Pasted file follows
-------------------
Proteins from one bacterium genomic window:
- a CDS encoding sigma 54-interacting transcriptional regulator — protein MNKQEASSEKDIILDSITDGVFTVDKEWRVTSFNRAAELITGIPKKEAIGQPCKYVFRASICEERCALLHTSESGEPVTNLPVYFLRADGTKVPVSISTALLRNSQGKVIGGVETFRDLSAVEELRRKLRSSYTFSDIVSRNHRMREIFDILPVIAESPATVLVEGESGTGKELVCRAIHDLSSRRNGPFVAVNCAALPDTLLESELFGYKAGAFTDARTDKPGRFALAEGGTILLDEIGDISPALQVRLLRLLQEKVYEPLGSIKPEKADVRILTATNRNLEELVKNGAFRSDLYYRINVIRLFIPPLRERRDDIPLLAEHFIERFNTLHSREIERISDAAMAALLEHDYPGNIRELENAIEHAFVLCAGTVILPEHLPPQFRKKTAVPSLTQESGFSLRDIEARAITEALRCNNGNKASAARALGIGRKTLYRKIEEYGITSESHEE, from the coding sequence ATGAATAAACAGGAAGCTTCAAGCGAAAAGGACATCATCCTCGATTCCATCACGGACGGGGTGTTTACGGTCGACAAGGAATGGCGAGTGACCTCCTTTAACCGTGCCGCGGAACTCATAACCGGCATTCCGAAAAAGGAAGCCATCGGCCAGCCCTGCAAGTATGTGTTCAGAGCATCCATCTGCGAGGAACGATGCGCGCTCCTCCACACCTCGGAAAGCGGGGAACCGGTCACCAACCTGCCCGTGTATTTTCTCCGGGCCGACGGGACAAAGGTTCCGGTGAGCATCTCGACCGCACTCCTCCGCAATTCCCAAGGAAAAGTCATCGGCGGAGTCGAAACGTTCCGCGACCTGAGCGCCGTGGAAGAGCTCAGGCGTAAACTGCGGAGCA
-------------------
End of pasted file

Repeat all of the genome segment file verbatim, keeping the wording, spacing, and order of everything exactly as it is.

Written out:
Proteins from one bacterium genomic window:
- a CDS encoding sigma 54-interacting transcriptional regulator — protein MNKQEASSEKDIILDSITDGVFTVDKEWRVTSFNRAAELITGIPKKEAIGQPCKYVFRASICEERCALLHTSESGEPVTNLPVYFLRADGTKVPVSISTALLRNSQGKVIGGVETFRDLSAVEELRRKLRSSYTFSDIVSRNHRMREIFDILPVIAESPATVLVEGESGTGKELVCRAIHDLSSRRNGPFVAVNCAALPDTLLESELFGYKAGAFTDARTDKPGRFALAEGGTILLDEIGDISPALQVRLLRLLQEKVYEPLGSIKPEKADVRILTATNRNLEELVKNGAFRSDLYYRINVIRLFIPPLRERRDDIPLLAEHFIERFNTLHSREIERISDAAMAALLEHDYPGNIRELENAIEHAFVLCAGTVILPEHLPPQFRKKTAVPSLTQESGFSLRDIEARAITEALRCNNGNKASAARALGIGRKTLYRKIEEYGITSESHEE, from the coding sequence ATGAATAAACAGGAAGCTTCAAGCGAAAAGGACATCATCCTCGATTCCATCACGGACGGGGTGTTTACGGTCGACAAGGAATGGCGAGTGACCTCCTTTAACCGTGCCGCGGAACTCATAACCGGCATTCCGAAAAAGGAAGCCATCGGCCAGCCCTGCAAGTATGTGTTCAGAGCATCCATCTGCGAGGAACGATGCGCGCTCCTCCACACCTCGGAAAGCGGGGAACCGGTCACCAACCTGCCCGTGTATTTTCTCCGGGCCGACGGGACAAAGGTTCCGGTGAGCATCTCGACCGCACTCCTCCGCAATTCCCAAGGAAAAGTCATCGGCGGAGTCGAAACGTTCCGCGACCTGAGCGCCGTGGAAGAGCTCAGGCGTAAACTGCGGAGCA